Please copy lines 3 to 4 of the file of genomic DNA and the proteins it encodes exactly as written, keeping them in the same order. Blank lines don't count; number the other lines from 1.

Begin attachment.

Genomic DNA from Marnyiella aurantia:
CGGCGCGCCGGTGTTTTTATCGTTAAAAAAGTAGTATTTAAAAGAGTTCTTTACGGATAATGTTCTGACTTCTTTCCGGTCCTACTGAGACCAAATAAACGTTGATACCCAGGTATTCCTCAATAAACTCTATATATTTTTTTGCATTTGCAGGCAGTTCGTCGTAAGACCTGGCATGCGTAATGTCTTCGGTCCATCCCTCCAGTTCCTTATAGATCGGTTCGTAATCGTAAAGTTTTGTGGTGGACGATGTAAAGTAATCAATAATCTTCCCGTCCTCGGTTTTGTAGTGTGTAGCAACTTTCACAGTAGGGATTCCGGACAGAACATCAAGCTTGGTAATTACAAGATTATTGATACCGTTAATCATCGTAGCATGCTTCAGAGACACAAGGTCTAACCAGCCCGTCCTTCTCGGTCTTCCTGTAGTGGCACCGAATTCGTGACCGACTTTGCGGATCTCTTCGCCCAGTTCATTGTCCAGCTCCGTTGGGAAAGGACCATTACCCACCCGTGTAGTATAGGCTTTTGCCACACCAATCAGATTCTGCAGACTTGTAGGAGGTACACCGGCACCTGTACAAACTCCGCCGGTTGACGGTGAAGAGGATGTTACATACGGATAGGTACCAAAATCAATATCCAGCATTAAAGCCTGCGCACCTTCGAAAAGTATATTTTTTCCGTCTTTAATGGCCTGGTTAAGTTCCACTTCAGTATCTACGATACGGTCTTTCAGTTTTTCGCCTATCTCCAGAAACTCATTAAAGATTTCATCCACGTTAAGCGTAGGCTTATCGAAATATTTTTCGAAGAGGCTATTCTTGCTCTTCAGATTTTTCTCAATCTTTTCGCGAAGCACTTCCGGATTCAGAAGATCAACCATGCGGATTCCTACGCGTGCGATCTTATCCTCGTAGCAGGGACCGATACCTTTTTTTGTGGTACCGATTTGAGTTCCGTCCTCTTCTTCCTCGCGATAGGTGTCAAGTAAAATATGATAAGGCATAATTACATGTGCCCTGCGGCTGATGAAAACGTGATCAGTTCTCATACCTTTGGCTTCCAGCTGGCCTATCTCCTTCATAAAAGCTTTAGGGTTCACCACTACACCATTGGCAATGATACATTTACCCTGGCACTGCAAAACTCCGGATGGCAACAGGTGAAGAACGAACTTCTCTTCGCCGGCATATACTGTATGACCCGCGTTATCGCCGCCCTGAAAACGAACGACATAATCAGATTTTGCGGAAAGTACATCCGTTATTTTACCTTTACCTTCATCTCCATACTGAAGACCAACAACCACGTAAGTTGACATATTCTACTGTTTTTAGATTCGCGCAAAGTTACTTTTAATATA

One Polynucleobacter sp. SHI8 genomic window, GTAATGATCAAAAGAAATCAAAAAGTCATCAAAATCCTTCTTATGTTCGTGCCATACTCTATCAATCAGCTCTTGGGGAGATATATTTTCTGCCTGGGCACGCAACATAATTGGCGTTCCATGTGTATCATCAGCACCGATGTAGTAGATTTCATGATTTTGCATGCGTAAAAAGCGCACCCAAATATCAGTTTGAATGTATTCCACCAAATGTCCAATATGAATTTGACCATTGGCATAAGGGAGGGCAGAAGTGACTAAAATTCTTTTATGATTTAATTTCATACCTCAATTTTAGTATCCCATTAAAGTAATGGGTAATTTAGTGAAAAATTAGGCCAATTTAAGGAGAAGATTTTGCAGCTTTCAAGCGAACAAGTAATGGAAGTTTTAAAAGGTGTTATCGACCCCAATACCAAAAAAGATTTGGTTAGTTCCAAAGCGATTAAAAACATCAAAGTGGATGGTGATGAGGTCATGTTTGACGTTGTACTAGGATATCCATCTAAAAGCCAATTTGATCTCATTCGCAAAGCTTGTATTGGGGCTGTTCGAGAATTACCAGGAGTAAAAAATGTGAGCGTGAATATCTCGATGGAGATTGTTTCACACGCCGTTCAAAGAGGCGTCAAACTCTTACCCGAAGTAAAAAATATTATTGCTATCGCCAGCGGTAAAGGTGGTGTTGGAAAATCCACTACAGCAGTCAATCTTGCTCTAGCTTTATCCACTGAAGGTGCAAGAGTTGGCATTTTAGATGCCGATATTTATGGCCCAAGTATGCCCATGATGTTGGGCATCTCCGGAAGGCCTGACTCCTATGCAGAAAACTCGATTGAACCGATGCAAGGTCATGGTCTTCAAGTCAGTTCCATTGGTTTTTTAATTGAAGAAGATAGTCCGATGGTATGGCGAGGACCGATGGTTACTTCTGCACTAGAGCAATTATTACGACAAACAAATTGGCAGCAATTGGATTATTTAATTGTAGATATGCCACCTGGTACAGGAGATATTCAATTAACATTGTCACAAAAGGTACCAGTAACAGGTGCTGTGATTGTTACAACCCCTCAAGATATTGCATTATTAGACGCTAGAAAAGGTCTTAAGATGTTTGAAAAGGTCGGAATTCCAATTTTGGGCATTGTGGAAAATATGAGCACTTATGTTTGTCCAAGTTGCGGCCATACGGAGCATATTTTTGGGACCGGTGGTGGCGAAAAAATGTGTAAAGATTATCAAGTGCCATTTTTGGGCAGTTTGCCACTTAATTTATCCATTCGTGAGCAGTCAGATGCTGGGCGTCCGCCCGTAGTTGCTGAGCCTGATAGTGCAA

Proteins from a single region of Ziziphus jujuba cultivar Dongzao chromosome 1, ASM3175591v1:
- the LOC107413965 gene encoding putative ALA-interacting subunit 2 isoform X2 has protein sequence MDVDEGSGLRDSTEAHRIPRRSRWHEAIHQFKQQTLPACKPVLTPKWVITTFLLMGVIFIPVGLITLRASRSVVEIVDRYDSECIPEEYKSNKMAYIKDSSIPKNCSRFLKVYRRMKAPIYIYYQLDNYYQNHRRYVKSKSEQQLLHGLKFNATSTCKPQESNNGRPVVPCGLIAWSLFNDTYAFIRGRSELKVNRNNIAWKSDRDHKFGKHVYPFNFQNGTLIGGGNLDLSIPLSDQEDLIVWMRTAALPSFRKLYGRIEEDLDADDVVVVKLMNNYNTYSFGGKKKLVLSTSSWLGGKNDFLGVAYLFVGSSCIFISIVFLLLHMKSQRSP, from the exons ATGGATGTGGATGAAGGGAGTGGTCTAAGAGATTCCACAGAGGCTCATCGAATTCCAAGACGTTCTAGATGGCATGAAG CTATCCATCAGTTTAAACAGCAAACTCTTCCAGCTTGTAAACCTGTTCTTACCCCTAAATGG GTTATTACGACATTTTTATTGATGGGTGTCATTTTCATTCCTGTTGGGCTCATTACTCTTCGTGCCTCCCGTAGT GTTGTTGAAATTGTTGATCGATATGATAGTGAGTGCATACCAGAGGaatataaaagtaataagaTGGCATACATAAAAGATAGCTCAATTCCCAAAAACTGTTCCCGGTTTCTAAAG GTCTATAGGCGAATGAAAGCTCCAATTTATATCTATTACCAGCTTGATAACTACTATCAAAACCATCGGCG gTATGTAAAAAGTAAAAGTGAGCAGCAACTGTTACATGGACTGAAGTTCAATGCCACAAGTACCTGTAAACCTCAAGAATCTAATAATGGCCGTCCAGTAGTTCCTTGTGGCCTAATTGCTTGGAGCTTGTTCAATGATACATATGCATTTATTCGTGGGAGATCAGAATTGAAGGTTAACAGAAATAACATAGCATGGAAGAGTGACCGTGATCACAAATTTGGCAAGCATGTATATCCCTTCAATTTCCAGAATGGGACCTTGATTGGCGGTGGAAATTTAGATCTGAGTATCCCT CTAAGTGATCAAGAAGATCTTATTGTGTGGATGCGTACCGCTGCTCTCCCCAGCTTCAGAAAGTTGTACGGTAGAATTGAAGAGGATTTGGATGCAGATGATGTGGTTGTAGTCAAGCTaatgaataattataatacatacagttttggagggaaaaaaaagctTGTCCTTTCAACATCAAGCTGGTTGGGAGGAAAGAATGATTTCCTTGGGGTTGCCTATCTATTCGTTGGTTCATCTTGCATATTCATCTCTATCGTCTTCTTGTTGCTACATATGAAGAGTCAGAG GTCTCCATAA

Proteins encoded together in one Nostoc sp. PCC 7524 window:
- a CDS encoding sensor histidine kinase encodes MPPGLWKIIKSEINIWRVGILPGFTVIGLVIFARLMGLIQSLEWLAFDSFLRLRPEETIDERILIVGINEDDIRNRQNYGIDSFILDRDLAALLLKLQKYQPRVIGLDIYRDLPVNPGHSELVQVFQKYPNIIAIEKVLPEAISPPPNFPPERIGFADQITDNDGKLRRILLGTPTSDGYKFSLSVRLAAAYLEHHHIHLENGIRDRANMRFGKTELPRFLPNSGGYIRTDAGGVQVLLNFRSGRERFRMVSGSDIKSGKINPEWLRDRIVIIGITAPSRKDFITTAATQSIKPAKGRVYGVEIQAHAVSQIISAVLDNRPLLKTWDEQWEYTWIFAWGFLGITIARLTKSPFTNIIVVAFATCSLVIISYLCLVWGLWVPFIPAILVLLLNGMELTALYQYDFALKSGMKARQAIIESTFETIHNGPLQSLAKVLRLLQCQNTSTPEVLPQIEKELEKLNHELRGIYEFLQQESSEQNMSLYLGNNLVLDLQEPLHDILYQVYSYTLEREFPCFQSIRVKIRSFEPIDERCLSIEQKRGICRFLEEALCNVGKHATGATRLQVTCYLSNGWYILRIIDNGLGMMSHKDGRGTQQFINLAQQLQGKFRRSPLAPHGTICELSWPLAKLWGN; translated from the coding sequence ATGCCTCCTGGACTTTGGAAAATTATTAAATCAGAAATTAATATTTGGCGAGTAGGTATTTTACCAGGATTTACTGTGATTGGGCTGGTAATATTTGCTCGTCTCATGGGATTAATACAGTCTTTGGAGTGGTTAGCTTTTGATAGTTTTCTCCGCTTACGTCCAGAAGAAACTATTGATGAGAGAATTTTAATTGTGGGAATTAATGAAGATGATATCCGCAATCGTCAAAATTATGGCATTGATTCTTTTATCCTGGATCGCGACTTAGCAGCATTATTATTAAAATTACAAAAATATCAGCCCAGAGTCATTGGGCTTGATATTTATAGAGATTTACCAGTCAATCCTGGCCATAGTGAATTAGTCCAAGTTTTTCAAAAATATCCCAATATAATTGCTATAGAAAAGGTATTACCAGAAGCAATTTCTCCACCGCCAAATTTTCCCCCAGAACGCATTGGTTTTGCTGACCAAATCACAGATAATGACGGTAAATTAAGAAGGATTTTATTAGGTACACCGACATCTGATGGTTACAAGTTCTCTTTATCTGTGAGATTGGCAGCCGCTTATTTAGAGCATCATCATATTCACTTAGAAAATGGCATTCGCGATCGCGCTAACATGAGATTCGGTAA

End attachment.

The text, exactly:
One Polynucleobacter sp. SHI8 genomic window, GTAATGATCAAAAGAAATCAAAAAGTCATCAAAATCCTTCTTATGTTCGTGCCATACTCTATCAATCAGCTCTTGGGGAGATATATTTTCTGCCTGGGCACGCAACATAATTGGCGTTCCATGTGTATCATCAGCACCGATGTAGTAGATTTCATGATTTTGCATGCGTAAAAAGCGCACCCAAATATCAGTTTGAATGTATTCCACCAAATGTCCAATATGAATTTGACCATTGGCATAAGGGAGGGCAGAAGTGACTAAAATTCTTTTATGATTTAATTTCATACCTCAATTTTAGTATCCCATTAAAGTAATGGGTAATTTAGTGAAAAATTAGGCCAATTTAAGGAGAAGATTTTGCAGCTTTCAAGCGAACAAGTAATGGAAGTTTTAAAAGGTGTTATCGACCCCAATACCAAAAAAGATTTGGTTAGTTCCAAAGCGATTAAAAACATCAAAGTGGATGGTGATGAGGTCATGTTTGACGTTGTACTAGGATATCCATCTAAAAGCCAATTTGATCTCATTCGCAAAGCTTGTATTGGGGCTGTTCGAGAATTACCAGGAGTAAAAAATGTGAGCGTGAATATCTCGATGGAGATTGTTTCACACGCCGTTCAAAGAGGCGTCAAACTCTTACCCGAAGTAAAAAATATTATTGCTATCGCCAGCGGTAAAGGTGGTGTTGGAAAATCCACTACAGCAGTCAATCTTGCTCTAGCTTTATCCACTGAAGGTGCAAGAGTTGGCATTTTAGATGCCGATATTTATGGCCCAAGTATGCCCATGATGTTGGGCATCTCCGGAAGGCCTGACTCCTATGCAGAAAACTCGATTGAACCGATGCAAGGTCATGGTCTTCAAGTCAGTTCCATTGGTTTTTTAATTGAAGAAGATAGTCCGATGGTATGGCGAGGACCGATGGTTACTTCTGCACTAGAGCAATTATTACGACAAACAAATTGGCAGCAATTGGATTATTTAATTGTAGATATGCCACCTGGTACAGGAGATATTCAATTAACATTGTCACAAAAGGTACCAGTAACAGGTGCTGTGATTGTTACAACCCCTCAAGATATTGCATTATTAGACGCTAGAAAAGGTCTTAAGATGTTTGAAAAGGTCGGAATTCCAATTTTGGGCATTGTGGAAAATATGAGCACTTATGTTTGTCCAAGTTGCGGCCATACGGAGCATATTTTTGGGACCGGTGGTGGCGAAAAAATGTGTAAAGATTATCAAGTGCCATTTTTGGGCAGTTTGCCACTTAATTTATCCATTCGTGAGCAGTCAGATGCTGGGCGTCCGCCCGTAGTTGCTGAGCCTGATAGTGCAA

Proteins from a single region of Ziziphus jujuba cultivar Dongzao chromosome 1, ASM3175591v1: